stylistic analysis 1


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Stylistic Analysis Guide -Part 1
GENRE
CONTEXT
AUDIENCE
EFFECTS
METHODS
PURPOSE
means ‘type’ or ‘kind’. What might surprise you is that an analysis at the level of a text’s
genre
interestingandsubtlepointsthat can achieve the highest marks.A
generictext
is one that followsthe
genreconventions
of a text are the first thing noticed about a text and it is this which makes
Steve Campsall (rev. 20/03/2009) STYLISTIC ANALYSIS GUIDEPt 1
brings with it many marks! If you think
communicate an idea to someone elsein the form of a text, either written or spoken. You should now be able to gather
why context is so very centralto languagestudy and how revealing it can be.
is a text considered in its real-world context of use and from this you will see that all discourse is to
contextbound
All of your analyses should be at the level of discourse. If they are not,
Thereare
aspects to context that mustalways be central to your consideration: the
,i.e. that
(i.e. of its speaker or writer and the circumstances in which itarose); and
context of reception and interpretation
The word
context
Steve Campsall (rev. 20/03/2009) STYLISTIC ANALYSIS GUIDEPt 1
It’s an important realisation that when language is used, there are often two levels of ‘purpose’. There will
alwaysbe a particular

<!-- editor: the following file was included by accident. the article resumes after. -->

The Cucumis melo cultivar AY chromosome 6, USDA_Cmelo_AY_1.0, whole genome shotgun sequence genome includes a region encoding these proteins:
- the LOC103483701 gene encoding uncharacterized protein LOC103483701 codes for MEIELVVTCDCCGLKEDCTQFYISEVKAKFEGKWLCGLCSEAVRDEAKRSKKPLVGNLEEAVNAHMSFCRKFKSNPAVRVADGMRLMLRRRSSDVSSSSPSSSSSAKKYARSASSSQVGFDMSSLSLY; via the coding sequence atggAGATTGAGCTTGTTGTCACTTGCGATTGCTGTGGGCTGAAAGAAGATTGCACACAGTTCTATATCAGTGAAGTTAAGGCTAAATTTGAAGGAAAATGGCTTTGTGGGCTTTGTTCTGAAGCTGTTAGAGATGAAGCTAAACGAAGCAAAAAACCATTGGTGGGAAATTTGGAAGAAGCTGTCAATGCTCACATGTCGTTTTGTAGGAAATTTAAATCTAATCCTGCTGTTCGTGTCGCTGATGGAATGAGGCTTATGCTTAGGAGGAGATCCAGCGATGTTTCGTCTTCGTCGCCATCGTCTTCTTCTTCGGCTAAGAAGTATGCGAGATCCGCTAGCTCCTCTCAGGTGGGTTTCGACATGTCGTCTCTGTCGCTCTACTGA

localpurpose
–this is one that applies
at the point a particular use oflanguageoccurs
;
but textsare usually
coherent
and
unified
examples of
social discourse
, so an individual local effect will always
in some way be contributingto
the overall purpose
of the text.Discussing both of these aspects often provides
of the key stylistic
It might help to imagine a situation from your own life where an effective
style
is important. You need to convince
your mother that you just
must
goon thato-h s-o-oc-o-o-l overseasschool tripwith your best friend. You will
clearly need to select your
style
of languagewith care. Your
purpose
will be to create a style that will persuadea
particular
audience
in a certain social
context
–your mother
. Such a style will show close attentionhas been paid to:
language choices (i.e. aspects of
lexis
and
grammar
–see part twoof this guidefor more on these);
tone
–which will help suggestthe writer’s
attitude
and
mood
(these are called the
prosodic
or
suprasegmental
’features of languageand are those that are related tosuch aspects as
rhythm
intonation
,
stress
pace
, etc.).
In speech, the body and facial ‘language’ used (these are called the
paralinguisticfeatures
of communication).
There is an important –but subtle –aspect of meaning that would become quickly apparent if you were
to analysesuch a conversation. This is theway the
socialcontext
(i.e. the place, time, relationships,
etc.) ofthe communication acts toinfer or suggestmeaning
beyond the literal content
(i.e. the
denotation
) of the words chosen.
This
inferred
level of interpretation arisesbecause the
semanticvalue
of certain words and phrases
altersaccording to
context
. Some meaningswill be influencedby
who
isdoing the speakingas well as
where
,
why
and
when
they speak; meaning can also be affected by the
relationships
of the
participants in the
discourse
, the
sharedknowledge
each hasof similar situations, the
expectations
of